Gassmann paints predicaments in shorthand, frames his fictive trajectories against real-world bullet-points. Bodily intimacies are offset by a doom-and-gloom newsfeed that precludes any lasting joy, binding emotions and gestures to an inescapably drab here-and-now. Sex scenes are graphic but lack warmth, characterized by blunt inter-scene cuts. Unavoidable and everywhere, the news-hour fragments timestamp the mood and backdrop much like they did (to more hysterical effects) in Andrew Dominik’s Killing Them Softly. We learn of a boycott: in February 2012, Coca-Cola Hellenic Bottling Company, the world’s second largest of its kind, announced the closure of two production lines, one of which was in Thessaloniki. (After a 42-day strike, operations resumed.) Later, Penny and Nicolas partake in a protest against rightwing extremism following the murder of Pavlos Fyssas, a 34-year-old man better known as the anti-fascist rapper Killah P, who was stabbed to death in Athens by Giorgos Roupakias on 18 September 2013. Roupakias, it quickly emerged, was a member of the neo-Nazi political party Golden Dawn.
In Seville, where Karo and Juan live, one radio dispatch addresses unemployment rates: “Never before in Spain have we had so many people out of work. Thousands occupied the streets next to the congress in Madrid to demand radical changes.” Change never comes. Karo hopes to be accepted onto an MA; Juan searches for a job in security. This is a world of side economies and small mercies, of nightshifts and the menial offspring of deindustrialization. There is no workplace chemistry, no unison based upon mutual economic interests. In Tallinn, Veronika is introduced to us as a nightclub dancer, isolated from fellow workers as she performs on her own podium, ogled by potbellied loners who must be escorted away by watchful bouncers. Soon after, we see her at home, nursing a baby; Harri, the boy’s father, has trouble relating to Veronika’s first son from another relationship. We hear that, under present-day pressures, “a child is the biggest problem.”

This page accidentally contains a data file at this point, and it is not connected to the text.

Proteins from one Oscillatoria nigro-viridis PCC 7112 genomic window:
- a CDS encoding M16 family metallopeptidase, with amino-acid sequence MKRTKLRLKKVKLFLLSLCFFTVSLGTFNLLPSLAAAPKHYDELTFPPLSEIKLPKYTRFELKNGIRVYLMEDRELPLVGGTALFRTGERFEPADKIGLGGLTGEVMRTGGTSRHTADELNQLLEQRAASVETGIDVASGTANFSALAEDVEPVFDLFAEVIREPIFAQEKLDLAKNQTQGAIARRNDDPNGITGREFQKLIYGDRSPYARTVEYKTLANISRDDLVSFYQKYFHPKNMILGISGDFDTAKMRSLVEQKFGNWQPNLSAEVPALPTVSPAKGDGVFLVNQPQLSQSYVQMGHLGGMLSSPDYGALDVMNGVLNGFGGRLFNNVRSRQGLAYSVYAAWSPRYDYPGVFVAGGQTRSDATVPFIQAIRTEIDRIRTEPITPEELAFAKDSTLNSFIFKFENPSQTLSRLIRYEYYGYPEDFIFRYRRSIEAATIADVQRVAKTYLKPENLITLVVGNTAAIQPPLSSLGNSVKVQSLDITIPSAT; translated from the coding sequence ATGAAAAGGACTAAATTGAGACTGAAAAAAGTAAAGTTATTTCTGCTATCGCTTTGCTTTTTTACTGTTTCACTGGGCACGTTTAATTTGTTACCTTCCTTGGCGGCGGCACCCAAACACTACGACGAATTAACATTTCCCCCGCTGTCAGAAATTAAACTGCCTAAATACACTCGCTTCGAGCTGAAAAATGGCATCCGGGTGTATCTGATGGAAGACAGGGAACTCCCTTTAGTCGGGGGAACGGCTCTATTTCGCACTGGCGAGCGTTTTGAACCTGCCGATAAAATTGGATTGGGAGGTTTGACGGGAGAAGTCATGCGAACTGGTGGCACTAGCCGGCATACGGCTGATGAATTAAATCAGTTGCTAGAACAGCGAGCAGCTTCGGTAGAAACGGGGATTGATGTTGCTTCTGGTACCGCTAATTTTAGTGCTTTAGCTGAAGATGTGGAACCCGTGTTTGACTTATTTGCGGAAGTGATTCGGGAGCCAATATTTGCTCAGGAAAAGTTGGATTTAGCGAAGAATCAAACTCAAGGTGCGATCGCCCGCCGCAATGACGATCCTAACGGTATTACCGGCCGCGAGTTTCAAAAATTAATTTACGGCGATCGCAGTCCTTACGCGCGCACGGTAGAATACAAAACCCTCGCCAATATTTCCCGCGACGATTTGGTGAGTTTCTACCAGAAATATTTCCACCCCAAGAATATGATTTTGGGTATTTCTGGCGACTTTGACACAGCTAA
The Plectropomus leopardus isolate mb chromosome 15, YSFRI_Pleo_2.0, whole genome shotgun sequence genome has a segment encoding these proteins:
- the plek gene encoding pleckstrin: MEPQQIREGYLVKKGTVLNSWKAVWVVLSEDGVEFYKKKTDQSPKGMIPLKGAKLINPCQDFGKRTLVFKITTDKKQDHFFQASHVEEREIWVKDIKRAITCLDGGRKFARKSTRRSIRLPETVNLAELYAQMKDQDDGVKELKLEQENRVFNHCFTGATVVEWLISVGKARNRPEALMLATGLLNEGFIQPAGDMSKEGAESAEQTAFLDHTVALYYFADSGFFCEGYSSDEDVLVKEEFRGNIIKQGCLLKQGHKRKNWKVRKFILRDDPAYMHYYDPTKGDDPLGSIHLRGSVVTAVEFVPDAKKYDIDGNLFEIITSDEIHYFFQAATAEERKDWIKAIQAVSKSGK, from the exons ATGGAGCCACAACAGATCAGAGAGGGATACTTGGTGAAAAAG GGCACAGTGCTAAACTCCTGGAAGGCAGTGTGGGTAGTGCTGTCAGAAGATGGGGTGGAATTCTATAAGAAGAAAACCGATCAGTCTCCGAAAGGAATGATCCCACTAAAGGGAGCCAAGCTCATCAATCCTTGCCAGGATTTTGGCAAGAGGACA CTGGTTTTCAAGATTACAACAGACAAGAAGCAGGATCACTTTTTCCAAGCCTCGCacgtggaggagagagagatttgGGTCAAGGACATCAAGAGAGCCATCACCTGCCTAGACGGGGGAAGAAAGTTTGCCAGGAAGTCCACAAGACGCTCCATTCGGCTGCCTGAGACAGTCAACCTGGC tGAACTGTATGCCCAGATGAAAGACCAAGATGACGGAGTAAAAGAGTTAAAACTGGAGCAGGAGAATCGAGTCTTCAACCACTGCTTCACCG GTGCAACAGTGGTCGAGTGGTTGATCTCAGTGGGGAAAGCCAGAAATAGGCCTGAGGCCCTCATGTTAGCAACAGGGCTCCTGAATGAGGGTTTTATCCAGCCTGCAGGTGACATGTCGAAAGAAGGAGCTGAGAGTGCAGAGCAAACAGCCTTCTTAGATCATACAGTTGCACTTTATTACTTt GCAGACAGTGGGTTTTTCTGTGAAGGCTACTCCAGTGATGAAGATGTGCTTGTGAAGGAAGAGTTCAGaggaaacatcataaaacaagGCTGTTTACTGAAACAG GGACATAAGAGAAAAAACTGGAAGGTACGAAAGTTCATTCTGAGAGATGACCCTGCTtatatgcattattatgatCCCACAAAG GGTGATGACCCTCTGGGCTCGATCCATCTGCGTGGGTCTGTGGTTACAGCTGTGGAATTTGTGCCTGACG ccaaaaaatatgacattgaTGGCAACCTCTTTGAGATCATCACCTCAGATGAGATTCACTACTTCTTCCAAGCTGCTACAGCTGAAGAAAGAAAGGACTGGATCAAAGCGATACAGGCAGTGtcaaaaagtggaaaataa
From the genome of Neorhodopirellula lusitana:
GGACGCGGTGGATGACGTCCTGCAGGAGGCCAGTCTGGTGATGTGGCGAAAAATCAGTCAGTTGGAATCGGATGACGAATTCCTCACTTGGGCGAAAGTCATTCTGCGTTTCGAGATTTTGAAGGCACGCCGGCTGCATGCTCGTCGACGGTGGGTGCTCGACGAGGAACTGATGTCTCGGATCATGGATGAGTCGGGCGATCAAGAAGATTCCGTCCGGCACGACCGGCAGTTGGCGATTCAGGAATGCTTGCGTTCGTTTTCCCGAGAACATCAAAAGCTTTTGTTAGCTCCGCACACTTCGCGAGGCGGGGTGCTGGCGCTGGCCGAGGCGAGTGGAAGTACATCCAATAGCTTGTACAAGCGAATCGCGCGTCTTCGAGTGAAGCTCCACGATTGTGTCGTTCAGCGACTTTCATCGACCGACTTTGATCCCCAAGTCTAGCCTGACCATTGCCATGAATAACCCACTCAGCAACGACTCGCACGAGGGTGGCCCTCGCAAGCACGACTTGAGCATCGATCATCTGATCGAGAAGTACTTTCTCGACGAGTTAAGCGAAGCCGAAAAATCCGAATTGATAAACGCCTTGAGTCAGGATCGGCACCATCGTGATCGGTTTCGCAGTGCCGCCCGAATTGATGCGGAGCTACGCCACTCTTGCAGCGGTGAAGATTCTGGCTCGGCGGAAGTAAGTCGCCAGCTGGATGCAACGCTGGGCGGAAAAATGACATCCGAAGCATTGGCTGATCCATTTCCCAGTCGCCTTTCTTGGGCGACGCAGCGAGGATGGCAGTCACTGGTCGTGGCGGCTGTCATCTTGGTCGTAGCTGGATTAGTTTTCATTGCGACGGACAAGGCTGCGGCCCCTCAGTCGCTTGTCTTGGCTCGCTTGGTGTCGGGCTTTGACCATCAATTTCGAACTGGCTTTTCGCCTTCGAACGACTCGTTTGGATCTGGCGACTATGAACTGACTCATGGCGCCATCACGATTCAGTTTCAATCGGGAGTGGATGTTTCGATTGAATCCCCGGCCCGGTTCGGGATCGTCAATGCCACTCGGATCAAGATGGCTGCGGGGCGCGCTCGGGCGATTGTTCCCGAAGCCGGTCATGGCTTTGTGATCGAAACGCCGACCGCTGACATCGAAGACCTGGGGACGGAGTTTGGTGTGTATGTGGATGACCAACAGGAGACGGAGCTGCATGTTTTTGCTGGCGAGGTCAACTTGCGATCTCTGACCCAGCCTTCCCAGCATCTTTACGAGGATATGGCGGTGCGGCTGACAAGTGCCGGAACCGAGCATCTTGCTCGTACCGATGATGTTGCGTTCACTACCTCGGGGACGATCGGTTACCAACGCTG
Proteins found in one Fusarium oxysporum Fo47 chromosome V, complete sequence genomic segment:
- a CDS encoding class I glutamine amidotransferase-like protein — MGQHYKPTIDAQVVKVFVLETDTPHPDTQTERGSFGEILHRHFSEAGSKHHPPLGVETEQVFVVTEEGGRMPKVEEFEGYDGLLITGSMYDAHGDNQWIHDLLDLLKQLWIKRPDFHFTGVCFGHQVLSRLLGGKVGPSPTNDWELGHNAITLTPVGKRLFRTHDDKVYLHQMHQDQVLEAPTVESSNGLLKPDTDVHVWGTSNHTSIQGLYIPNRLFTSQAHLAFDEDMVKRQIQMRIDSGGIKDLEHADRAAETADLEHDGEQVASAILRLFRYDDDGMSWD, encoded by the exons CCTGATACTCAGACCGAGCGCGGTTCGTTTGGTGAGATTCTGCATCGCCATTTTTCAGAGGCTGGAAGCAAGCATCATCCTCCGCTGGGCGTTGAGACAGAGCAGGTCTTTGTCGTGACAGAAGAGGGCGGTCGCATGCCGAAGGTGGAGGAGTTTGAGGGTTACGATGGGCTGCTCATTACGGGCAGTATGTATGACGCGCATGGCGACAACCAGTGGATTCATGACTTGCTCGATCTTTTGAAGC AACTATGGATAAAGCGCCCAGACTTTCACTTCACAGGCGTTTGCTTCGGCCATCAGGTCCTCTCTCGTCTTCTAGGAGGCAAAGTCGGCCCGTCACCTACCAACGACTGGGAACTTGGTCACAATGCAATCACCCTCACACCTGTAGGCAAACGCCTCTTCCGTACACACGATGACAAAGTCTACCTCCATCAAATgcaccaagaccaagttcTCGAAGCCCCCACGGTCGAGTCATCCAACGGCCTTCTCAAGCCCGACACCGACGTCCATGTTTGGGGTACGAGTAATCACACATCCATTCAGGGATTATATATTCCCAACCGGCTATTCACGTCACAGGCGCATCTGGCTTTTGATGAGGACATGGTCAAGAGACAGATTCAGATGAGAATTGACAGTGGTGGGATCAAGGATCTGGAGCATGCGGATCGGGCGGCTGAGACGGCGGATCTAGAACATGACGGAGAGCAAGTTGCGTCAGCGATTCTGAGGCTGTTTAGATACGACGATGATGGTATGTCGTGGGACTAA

Europe, She Loves is one of those ensemble films that juxtapose their tableaux with ambient, neo-classical drone music while more vibrant and violent images unfold. Gassmann, directing cinematographer Ramon Giger as well as three different editors, floats between these scenarios as if they’re not so much bad dreams as merely melancholic. Imagery from other European cities, meanwhile, implies other sadnesses, other untold despairs. In spite of this, hope: in Dublin, Siobhan describes to her lover Terry the healing value of being in a relationship amidst social adversity. “When things are stressful,” she says, “it fixes you.” As details of their mutual drug addictions emerge, however, we begin to wonder if their hardship is also the cause of their unhealthy co-dependency. It seems that love, the one thing that might otherwise allow us to conquer a system bound to the cruel demands of profit, is the very thing that the system denies.
That’s as catchy an indictment of capitalism as it is preposterously easy. Indeed, Gassmann’s ideas sometimes feel precooked. When footage of the Costa Concordia’s shipwreck crops up (it ran aground in January 2012), we might ponder the extent to which the writer-director carved his stories out of such ruins like readymade pornographies. Avatars can only take a sincere drama so far. In their first scene together, Siobhan returns from a food bank and tells Terry that she’ll have to throw the meat out because “it’ll go off in one day without a fridge.” When it rains in films, it pours. But then, to criticize such dramatic hyperbole is to dismiss the many thousands of realities from which it borrows. And these are undeniable. In July 2015, the Nevin Economic Research Institute claimed that one in every seven of the Irish population (15.2%) was living on an income below the poverty line. Europe, she starves.